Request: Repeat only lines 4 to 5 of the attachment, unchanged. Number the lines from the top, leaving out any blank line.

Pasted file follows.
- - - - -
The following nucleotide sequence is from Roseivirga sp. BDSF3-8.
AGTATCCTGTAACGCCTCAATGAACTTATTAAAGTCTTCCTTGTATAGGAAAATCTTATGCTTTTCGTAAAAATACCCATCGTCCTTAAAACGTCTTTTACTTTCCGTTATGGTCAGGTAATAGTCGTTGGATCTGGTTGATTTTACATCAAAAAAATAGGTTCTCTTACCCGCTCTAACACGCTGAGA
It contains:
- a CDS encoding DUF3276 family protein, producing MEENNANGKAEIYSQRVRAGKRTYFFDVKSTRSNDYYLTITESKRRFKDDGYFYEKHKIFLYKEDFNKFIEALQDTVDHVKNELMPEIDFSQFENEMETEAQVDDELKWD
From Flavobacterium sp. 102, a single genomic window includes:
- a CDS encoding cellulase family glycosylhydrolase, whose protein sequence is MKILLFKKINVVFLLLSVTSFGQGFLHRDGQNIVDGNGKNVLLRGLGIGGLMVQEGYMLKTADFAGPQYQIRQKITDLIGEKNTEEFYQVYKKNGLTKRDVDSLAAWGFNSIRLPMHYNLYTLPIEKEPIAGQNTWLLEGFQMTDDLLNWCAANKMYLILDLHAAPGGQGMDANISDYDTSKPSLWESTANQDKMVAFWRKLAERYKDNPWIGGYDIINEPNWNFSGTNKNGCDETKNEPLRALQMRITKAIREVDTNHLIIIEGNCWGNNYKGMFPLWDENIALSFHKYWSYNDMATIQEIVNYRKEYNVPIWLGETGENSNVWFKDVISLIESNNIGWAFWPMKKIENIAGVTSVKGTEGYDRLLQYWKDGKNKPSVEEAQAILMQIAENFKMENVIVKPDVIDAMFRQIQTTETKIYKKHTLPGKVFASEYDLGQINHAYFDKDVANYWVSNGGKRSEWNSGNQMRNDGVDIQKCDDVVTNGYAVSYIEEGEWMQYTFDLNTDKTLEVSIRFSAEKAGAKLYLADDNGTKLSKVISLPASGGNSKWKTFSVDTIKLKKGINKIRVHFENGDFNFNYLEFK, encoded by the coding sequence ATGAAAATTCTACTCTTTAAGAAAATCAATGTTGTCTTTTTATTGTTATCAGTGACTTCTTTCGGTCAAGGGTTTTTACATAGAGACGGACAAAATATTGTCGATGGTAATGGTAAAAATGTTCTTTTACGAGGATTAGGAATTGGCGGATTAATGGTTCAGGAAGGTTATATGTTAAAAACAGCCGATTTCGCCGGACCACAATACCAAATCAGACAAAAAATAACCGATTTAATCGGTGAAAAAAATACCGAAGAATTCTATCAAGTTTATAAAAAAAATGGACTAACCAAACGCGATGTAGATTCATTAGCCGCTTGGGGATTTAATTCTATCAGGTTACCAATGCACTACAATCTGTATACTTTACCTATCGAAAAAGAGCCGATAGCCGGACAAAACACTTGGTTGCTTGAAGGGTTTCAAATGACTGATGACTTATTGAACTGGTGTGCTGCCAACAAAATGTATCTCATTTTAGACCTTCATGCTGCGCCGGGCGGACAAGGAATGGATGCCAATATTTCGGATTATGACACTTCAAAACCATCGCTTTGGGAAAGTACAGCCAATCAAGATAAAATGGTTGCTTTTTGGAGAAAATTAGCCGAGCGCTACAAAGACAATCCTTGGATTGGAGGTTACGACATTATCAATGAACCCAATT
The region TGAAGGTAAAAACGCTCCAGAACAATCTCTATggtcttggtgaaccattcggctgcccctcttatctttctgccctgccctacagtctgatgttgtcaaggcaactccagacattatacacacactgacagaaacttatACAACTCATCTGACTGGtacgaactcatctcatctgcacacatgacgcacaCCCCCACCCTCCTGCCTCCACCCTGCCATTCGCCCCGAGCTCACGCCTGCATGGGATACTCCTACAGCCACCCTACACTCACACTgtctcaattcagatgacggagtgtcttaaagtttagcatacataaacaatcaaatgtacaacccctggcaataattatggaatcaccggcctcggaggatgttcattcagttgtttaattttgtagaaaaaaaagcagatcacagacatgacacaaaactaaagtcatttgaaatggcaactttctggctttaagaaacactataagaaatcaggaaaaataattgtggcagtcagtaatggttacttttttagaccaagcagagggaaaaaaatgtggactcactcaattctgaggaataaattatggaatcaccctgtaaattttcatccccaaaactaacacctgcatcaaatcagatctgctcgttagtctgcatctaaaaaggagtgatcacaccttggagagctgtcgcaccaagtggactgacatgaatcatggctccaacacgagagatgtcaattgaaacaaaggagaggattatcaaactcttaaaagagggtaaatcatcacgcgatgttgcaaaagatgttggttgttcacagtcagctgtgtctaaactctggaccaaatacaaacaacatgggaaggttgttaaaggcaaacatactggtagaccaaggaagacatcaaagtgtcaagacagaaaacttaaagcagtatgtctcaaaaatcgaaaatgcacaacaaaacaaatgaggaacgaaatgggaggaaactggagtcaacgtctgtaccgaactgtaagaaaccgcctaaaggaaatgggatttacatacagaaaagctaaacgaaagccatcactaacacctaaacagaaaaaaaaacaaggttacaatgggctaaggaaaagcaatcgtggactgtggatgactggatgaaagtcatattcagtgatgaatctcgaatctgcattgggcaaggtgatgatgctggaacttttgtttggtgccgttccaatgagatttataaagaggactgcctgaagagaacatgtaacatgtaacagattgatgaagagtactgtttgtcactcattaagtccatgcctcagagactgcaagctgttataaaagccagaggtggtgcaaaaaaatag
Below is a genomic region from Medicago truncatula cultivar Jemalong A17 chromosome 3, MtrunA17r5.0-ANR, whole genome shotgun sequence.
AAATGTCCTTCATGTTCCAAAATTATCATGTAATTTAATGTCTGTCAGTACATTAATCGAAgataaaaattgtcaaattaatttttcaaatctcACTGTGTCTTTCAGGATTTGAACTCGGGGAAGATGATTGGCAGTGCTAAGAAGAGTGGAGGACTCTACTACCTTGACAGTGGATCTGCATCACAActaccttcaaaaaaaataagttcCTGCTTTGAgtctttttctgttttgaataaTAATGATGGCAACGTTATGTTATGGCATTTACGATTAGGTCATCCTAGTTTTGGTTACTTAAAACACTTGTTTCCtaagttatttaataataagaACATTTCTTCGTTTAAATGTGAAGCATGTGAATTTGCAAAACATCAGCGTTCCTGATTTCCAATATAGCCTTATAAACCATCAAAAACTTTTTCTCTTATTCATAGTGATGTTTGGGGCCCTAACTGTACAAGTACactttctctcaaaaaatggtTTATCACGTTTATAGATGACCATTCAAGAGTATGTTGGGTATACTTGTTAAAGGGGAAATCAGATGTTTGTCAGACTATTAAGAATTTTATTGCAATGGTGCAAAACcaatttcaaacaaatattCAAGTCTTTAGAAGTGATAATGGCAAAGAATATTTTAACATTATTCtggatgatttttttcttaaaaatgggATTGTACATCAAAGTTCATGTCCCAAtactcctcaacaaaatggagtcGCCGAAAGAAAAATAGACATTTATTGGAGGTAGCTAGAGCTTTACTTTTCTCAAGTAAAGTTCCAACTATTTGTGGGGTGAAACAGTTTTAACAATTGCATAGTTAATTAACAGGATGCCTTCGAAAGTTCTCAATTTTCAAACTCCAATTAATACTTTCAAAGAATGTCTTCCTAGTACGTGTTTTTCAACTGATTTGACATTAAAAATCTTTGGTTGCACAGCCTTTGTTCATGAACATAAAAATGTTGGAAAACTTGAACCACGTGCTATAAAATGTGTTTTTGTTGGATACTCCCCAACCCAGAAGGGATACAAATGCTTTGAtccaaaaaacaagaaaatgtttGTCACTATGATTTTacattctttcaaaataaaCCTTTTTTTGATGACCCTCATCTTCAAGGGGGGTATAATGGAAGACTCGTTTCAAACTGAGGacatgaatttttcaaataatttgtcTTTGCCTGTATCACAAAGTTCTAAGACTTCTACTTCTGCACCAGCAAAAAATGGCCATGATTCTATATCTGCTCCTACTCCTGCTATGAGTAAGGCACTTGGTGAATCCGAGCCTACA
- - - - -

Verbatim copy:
- a CDS encoding DUF3276 family protein, producing MEENNANGKAEIYSQRVRAGKRTYFFDVKSTRSNDYYLTITESKRRFKDDGYFYEKHKIFLYKEDFNKFIEALQDTVDHVKNELMPEIDFSQFENEMETEAQVDDELKWD
From Flavobacterium sp. 102, a single genomic window includes: